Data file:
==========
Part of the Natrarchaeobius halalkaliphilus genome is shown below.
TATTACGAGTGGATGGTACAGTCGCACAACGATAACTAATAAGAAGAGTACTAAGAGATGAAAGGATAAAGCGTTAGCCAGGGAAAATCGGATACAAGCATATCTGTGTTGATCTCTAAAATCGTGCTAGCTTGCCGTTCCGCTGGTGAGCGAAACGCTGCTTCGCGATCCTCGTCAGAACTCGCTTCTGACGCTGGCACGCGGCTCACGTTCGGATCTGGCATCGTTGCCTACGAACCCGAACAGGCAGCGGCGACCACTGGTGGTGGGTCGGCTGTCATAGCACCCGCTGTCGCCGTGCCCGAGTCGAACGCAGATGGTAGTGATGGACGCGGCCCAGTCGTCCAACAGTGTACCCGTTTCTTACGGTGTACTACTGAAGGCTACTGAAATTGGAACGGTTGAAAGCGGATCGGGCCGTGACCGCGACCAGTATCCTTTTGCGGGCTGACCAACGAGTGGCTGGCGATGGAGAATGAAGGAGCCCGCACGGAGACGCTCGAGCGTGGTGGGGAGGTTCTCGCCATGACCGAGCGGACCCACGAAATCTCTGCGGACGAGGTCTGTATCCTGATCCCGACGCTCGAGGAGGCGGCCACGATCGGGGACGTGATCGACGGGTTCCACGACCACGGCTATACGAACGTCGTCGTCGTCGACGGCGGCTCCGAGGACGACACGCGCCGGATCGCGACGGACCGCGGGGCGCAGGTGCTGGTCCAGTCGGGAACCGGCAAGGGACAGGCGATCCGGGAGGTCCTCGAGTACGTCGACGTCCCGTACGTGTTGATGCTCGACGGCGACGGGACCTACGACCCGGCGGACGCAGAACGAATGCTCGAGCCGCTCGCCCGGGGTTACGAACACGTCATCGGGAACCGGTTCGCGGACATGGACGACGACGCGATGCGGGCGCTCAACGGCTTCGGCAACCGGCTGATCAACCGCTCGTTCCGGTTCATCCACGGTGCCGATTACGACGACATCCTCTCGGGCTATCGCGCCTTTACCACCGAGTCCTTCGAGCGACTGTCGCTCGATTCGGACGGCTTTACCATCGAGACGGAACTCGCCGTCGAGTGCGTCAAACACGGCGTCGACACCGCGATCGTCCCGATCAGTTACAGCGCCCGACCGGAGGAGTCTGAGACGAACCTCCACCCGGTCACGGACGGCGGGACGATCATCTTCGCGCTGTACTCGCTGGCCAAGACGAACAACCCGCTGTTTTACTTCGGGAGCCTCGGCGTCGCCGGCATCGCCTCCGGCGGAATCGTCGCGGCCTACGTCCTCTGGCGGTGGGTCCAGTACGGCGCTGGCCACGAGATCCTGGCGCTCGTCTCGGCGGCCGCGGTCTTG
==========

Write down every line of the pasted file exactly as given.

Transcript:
Part of the Natrarchaeobius halalkaliphilus genome is shown below.
TATTACGAGTGGATGGTACAGTCGCACAACGATAACTAATAAGAAGAGTACTAAGAGATGAAAGGATAAAGCGTTAGCCAGGGAAAATCGGATACAAGCATATCTGTGTTGATCTCTAAAATCGTGCTAGCTTGCCGTTCCGCTGGTGAGCGAAACGCTGCTTCGCGATCCTCGTCAGAACTCGCTTCTGACGCTGGCACGCGGCTCACGTTCGGATCTGGCATCGTTGCCTACGAACCCGAACAGGCAGCGGCGACCACTGGTGGTGGGTCGGCTGTCATAGCACCCGCTGTCGCCGTGCCCGAGTCGAACGCAGATGGTAGTGATGGACGCGGCCCAGTCGTCCAACAGTGTACCCGTTTCTTACGGTGTACTACTGAAGGCTACTGAAATTGGAACGGTTGAAAGCGGATCGGGCCGTGACCGCGACCAGTATCCTTTTGCGGGCTGACCAACGAGTGGCTGGCGATGGAGAATGAAGGAGCCCGCACGGAGACGCTCGAGCGTGGTGGGGAGGTTCTCGCCATGACCGAGCGGACCCACGAAATCTCTGCGGACGAGGTCTGTATCCTGATCCCGACGCTCGAGGAGGCGGCCACGATCGGGGACGTGATCGACGGGTTCCACGACCACGGCTATACGAACGTCGTCGTCGTCGACGGCGGCTCCGAGGACGACACGCGCCGGATCGCGACGGACCGCGGGGCGCAGGTGCTGGTCCAGTCGGGAACCGGCAAGGGACAGGCGATCCGGGAGGTCCTCGAGTACGTCGACGTCCCGTACGTGTTGATGCTCGACGGCGACGGGACCTACGACCCGGCGGACGCAGAACGAATGCTCGAGCCGCTCGCCCGGGGTTACGAACACGTCATCGGGAACCGGTTCGCGGACATGGACGACGACGCGATGCGGGCGCTCAACGGCTTCGGCAACCGGCTGATCAACCGCTCGTTCCGGTTCATCCACGGTGCCGATTACGACGACATCCTCTCGGGCTATCGCGCCTTTACCACCGAGTCCTTCGAGCGACTGTCGCTCGATTCGGACGGCTTTACCATCGAGACGGAACTCGCCGTCGAGTGCGTCAAACACGGCGTCGACACCGCGATCGTCCCGATCAGTTACAGCGCCCGACCGGAGGAGTCTGAGACGAACCTCCACCCGGTCACGGACGGCGGGACGATCATCTTCGCGCTGTACTCGCTGGCCAAGACGAACAACCCGCTGTTTTACTTCGGGAGCCTCGGCGTCGCCGGCATCGCCTCCGGCGGAATCGTCGCGGCCTACGTCCTCTGGCGGTGGGTCCAGTACGGCGCTGGCCACGAGATCCTGGCGCTCGTCTCGGCGGCCGCGGTCTTG